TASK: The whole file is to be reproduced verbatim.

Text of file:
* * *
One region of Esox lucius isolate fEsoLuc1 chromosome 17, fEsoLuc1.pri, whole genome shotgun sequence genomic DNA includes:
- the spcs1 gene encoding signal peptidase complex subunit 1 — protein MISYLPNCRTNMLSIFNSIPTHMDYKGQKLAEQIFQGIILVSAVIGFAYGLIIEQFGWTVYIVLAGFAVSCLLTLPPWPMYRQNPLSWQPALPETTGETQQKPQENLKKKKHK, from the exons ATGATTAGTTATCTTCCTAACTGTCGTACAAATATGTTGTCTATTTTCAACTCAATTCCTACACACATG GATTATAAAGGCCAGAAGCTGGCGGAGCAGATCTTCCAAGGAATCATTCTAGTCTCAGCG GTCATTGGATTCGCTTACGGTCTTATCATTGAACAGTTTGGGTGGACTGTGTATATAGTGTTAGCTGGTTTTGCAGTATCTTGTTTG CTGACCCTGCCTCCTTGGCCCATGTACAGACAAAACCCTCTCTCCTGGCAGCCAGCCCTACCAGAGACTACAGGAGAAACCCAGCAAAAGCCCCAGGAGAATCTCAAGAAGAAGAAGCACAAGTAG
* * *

One region of Esox lucius isolate fEsoLuc1 chromosome 17, fEsoLuc1.pri, whole genome shotgun sequence genomic DNA includes:
- the spcs1 gene encoding signal peptidase complex subunit 1 — protein MISYLPNCRTNMLSIFNSIPTHMDYKGQKLAEQIFQGIILVSAVIGFAYGLIIEQFGWTVYIVLAGFAVSCLLTLPPWPMYRQNPLSWQPALPETTGETQQKPQENLKKKKHK, from the exons ATGATTAGTTATCTTCCTAACTGTCGTACAAATATGTTGTCTATTTTCAACTCAATTCCTACACACATG GATTATAAAGGCCAGAAGCTGGCGGAGCAGATCTTCCAAGGAATCATTCTAGTCTCAGCG GTCATTGGATTCGCTTACGGTCTTATCATTGAACAGTTTGGGTGGACTGTGTATATAGTGTTAGCTGGTTTTGCAGTATCTTGTTTG CTGACCCTGCCTCCTTGGCCCATGTACAGACAAAACCCTCTCTCCTGGCAGCCAGCCCTACCAGAGACTACAGGAGAAACCCAGCAAAAGCCCCAGGAGAATCTCAAGAAGAAGAAGCACAAGTAG